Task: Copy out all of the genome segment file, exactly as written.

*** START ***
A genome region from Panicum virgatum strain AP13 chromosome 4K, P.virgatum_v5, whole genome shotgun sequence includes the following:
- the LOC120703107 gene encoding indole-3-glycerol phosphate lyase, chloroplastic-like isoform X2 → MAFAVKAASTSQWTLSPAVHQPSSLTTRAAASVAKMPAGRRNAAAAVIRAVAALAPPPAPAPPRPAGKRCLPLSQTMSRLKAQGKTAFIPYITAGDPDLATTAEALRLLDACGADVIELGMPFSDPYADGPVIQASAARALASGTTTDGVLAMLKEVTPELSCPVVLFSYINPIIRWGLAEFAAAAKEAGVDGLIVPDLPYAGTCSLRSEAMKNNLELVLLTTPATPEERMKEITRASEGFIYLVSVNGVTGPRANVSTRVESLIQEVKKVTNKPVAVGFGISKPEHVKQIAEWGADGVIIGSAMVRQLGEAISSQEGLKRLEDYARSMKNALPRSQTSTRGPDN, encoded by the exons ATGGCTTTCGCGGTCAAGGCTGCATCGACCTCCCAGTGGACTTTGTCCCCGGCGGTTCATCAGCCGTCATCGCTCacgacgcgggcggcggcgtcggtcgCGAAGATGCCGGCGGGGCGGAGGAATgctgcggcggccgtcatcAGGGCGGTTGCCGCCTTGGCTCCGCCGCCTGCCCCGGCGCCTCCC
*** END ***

A genome region from Panicum virgatum strain AP13 chromosome 4K, P.virgatum_v5, whole genome shotgun sequence includes the following:
- the LOC120703107 gene encoding indole-3-glycerol phosphate lyase, chloroplastic-like isoform X2 → MAFAVKAASTSQWTLSPAVHQPSSLTTRAAASVAKMPAGRRNAAAAVIRAVAALAPPPAPAPPRPAGKRCLPLSQTMSRLKAQGKTAFIPYITAGDPDLATTAEALRLLDACGADVIELGMPFSDPYADGPVIQASAARALASGTTTDGVLAMLKEVTPELSCPVVLFSYINPIIRWGLAEFAAAAKEAGVDGLIVPDLPYAGTCSLRSEAMKNNLELVLLTTPATPEERMKEITRASEGFIYLVSVNGVTGPRANVSTRVESLIQEVKKVTNKPVAVGFGISKPEHVKQIAEWGADGVIIGSAMVRQLGEAISSQEGLKRLEDYARSMKNALPRSQTSTRGPDN, encoded by the exons ATGGCTTTCGCGGTCAAGGCTGCATCGACCTCCCAGTGGACTTTGTCCCCGGCGGTTCATCAGCCGTCATCGCTCacgacgcgggcggcggcgtcggtcgCGAAGATGCCGGCGGGGCGGAGGAATgctgcggcggccgtcatcAGGGCGGTTGCCGCCTTGGCTCCGCCGCCTGCCCCGGCGCCTCCC